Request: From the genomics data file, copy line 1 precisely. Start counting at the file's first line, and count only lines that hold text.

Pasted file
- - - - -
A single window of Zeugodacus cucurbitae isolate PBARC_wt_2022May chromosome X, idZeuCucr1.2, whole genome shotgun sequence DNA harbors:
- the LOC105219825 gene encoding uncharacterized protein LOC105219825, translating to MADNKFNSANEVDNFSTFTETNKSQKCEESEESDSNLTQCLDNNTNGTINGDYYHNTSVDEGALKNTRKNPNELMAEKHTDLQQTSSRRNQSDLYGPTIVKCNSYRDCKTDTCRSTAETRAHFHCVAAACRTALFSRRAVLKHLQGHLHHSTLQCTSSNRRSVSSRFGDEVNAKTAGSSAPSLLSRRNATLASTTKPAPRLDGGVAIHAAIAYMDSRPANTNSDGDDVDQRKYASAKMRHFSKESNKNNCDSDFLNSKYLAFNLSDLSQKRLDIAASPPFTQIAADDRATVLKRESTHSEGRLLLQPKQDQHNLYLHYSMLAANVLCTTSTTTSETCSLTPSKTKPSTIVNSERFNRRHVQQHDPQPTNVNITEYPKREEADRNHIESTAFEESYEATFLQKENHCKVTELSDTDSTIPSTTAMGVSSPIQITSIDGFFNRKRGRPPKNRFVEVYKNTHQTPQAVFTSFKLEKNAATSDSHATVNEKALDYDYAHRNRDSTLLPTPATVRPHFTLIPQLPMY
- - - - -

A single window of Zeugodacus cucurbitae isolate PBARC_wt_2022May chromosome X, idZeuCucr1.2, whole genome shotgun sequence DNA harbors: